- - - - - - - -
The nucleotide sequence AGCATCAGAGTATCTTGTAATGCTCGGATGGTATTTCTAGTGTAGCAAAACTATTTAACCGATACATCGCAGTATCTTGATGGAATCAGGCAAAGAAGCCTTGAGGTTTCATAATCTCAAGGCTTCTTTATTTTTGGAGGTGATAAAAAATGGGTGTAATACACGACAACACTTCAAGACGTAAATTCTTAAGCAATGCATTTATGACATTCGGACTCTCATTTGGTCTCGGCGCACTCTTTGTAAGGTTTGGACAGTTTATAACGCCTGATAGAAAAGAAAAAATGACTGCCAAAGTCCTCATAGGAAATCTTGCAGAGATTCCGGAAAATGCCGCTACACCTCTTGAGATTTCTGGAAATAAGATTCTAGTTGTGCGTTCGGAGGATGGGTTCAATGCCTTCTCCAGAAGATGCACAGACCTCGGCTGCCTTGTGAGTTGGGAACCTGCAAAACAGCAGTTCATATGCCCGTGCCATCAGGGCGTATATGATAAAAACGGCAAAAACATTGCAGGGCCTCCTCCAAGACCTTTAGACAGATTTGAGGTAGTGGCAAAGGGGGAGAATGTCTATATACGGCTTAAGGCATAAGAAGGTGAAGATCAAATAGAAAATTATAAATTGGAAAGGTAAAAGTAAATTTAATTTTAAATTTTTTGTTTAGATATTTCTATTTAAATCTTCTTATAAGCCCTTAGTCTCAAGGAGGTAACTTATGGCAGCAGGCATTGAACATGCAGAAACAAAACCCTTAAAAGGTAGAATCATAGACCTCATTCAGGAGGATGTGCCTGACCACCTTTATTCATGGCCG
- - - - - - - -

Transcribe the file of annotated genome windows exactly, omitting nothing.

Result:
The nucleotide sequence AGCATCAGAGTATCTTGTAATGCTCGGATGGTATTTCTAGTGTAGCAAAACTATTTAACCGATACATCGCAGTATCTTGATGGAATCAGGCAAAGAAGCCTTGAGGTTTCATAATCTCAAGGCTTCTTTATTTTTGGAGGTGATAAAAAATGGGTGTAATACACGACAACACTTCAAGACGTAAATTCTTAAGCAATGCATTTATGACATTCGGACTCTCATTTGGTCTCGGCGCACTCTTTGTAAGGTTTGGACAGTTTATAACGCCTGATAGAAAAGAAAAAATGACTGCCAAAGTCCTCATAGGAAATCTTGCAGAGATTCCGGAAAATGCCGCTACACCTCTTGAGATTTCTGGAAATAAGATTCTAGTTGTGCGTTCGGAGGATGGGTTCAATGCCTTCTCCAGAAGATGCACAGACCTCGGCTGCCTTGTGAGTTGGGAACCTGCAAAACAGCAGTTCATATGCCCGTGCCATCAGGGCGTATATGATAAAAACGGCAAAAACATTGCAGGGCCTCCTCCAAGACCTTTAGACAGATTTGAGGTAGTGGCAAAGGGGGAGAATGTCTATATACGGCTTAAGGCATAAGAAGGTGAAGATCAAATAGAAAATTATAAATTGGAAAGGTAAAAGTAAATTTAATTTTAAATTTTTTGTTTAGATATTTCTATTTAAATCTTCTTATAAGCCCTTAGTCTCAAGGAGGTAACTTATGGCAGCAGGCATTGAACATGCAGAAACAAAACCCTTAAAAGGTAGAATCATAGACCTCATTCAGGAGGATGTGCCTGACCACCTTTATTCATGGCCG